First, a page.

Chapter 14 Enforcement or Restrictions for UAS
The growth of UAS on our UC campuses has also led to rising concerns over inappropriate UAS usage. This Chapter provides guidance on the enforcement of the Policy and campus responses.
14.1 Enforcement and Safety
It is important to note that while the Policy seeks to improve UAS safety by providing oversight, overuse of UAS restrictions may be counter productive.
In conjunction with positive means for advocating for UAS safety, there is a role for enforcement of the Policy. The decision to approve or deny UAS activity should not be taken lightly. The best outcome for a complicated scenario should be a discussion of safety concerns and mitigration strategies. However, there will be cases when a formal denial declaration is necessary and a template is provided in Chapter 21.
14.2 Appropriate Reasons to Restrict UAS usage
While the Policy states that the UAS activity must be reviewed for specific compliance issues, a Designated Local Authority may also review for impacts to University Business and other local issues. Ultimately, there may be additional reasons to restrict UAS usage unrelated to legal compliance. Below are some recommendations for a non-exclusive list of appropriate reasons to restrict UAS usage as well as some reasons that may be overly cautious.
- Proximity to Medical Helipads
- Privacy concerns within 100 ft distance
- Expected heavy pedestrian or vehicular traffic at the date/time of UAS activity
- Impacts to wildlife
- Detrimental to University Business
- Lack of planning or safety mitigations
Overly Cautious Reasons
- Privacy concerns at distances greater than 100 ft
- Noise concerns at distances greater than 200 ft
- Pedestrian safety when campus activity is non-existent
- Requiring advanced training in low risk locations
- Risk of damage to outdoor sports equipment or facilities with UAS under 4.4 lbs
14.4 Common Arguments and Potential Counters
Occasionally a UAS operator may disagree with the review or potential enforcement action. In many cases, the disagreement may stem from a misunderstanding of regulations or miscommunication of policy. The following lists some common arguments and a response to clarify the underlying misunderstanding.
Argument: Only the FAA may create airspace regulations
The campus is not creating airspace regulations. It has a policy on where a person may or may not operate a UAS, model aircraft or drone. While on campus property, a person may not operate a UAS without prior approval. The FAA claims sole jurisdiction of the airspace and overflight6, but laws and policies such as land-use, zone, privacy and trespass are not subject to Federal Regulation7.
Argument: This area is open to the public, why can’t I fly my drone here?
While the University of California is a public agency, this does not mean that its property is not managed. The University has a responsibility to ensure the safety and security of everyone8. In order to manage the property, the campus has established that a person may not operate a UAS without prior approval.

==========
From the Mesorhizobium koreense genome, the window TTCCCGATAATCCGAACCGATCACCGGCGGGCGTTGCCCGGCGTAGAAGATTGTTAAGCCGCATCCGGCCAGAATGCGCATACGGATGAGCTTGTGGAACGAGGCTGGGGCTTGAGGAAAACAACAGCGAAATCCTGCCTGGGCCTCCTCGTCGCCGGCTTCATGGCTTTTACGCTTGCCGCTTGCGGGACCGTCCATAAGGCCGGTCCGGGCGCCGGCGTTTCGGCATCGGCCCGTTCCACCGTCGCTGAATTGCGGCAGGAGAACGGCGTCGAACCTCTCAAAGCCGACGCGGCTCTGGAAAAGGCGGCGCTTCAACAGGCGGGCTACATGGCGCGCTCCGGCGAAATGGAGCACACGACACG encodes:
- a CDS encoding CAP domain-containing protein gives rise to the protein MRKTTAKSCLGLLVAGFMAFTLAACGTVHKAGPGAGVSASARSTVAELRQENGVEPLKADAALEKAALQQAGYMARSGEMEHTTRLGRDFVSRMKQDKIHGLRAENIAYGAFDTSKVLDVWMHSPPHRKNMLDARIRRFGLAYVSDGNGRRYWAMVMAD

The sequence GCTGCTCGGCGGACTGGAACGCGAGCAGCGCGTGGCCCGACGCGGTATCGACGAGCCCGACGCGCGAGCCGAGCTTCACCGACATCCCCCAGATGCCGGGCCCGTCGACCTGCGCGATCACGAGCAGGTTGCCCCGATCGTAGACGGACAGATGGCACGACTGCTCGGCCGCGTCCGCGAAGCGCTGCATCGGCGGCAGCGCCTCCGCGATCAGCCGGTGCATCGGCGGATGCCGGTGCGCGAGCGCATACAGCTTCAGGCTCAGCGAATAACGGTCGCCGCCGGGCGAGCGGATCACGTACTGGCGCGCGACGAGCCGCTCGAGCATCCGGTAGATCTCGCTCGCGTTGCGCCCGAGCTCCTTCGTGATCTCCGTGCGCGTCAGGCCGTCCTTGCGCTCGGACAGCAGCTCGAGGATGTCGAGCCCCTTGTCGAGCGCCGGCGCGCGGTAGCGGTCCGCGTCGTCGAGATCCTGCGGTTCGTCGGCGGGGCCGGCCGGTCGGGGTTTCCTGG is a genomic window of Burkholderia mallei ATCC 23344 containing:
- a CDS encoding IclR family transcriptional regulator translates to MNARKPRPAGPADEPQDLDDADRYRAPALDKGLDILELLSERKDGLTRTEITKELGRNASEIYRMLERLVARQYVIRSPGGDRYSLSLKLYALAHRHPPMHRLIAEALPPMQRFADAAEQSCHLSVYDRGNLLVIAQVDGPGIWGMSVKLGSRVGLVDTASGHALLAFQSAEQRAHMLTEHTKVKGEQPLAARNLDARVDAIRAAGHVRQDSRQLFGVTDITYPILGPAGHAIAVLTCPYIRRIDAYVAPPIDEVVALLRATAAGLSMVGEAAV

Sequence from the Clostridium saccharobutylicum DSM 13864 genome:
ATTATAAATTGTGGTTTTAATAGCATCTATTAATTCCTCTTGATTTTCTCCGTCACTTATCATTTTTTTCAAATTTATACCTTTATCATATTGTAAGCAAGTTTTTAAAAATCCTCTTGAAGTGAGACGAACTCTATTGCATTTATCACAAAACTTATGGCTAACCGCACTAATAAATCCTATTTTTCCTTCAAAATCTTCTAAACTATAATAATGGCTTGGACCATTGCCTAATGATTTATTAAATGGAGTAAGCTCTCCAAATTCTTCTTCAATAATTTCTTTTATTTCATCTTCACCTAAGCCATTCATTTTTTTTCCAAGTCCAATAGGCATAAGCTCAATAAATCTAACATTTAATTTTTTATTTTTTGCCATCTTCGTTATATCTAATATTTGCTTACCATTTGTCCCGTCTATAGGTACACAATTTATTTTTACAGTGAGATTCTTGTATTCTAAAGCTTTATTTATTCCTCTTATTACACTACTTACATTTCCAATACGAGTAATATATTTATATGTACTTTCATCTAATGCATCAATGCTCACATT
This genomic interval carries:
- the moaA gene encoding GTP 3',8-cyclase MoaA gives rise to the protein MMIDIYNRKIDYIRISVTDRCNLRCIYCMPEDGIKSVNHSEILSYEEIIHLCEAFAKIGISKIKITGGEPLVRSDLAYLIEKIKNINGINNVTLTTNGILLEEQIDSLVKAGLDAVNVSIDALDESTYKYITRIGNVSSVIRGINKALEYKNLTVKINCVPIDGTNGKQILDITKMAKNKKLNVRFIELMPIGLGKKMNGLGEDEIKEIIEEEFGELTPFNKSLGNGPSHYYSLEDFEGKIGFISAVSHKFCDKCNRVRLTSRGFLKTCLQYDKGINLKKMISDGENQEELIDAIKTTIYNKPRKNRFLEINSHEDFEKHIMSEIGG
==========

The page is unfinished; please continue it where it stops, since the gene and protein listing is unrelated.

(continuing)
Argument: I’m operating as a hobbyist, there are no regulations
Hobbyist operators are subject to Exception for Recreational UAS statutes introduced by the FAA Reauthorization Act of 2018. In addition, UAS regulations do not supersede land-use, trespass or privacy regulations. The campus has put into policy that while on campus property, a person may not operate a UAS or drone without prior approval.
Argument: This is a toy, not a Drone
Congress has defined Unmanned Aircraft as any aircraft that is operated without the possibility of direct human intervention from within or on the aircraft. This definition has no size or weight limit. While the operator may be using the Unmanned Aircraft as a toy, it however is regulated as above. Even though Unmanned Aircraft under 0.55 lbs do not require registration, they are not exempt from regulation.
Argument: I have legal authorization from the FAA to fly here
A licensed sUAS operator may have permission to use the airspace, but the campus still has jurisdiction to create policy on where a person may or may not operate a drone on campus property. The FAA makes it clear that an Airspace Authorization or Airspace Waiver does not grant physical property access rights. Under ‘Standard Provisions’ of an Airspace Authorization or Airspace Waiver, there is a line that states ‘Note - This certificate constitutes a waiver of those Federal Rules or regulations specifically referred to above. It does not constitute a waiver of any State law or local ordinance.’
Argument: I’m not causing any problems
The campus has the jurisdiction to determine what is appropriate use of its facilities9. If a person is causing legitimate concerns on campus safety, campus security, privacy or interfering with University Business, that person is not using campus facilities appropriately.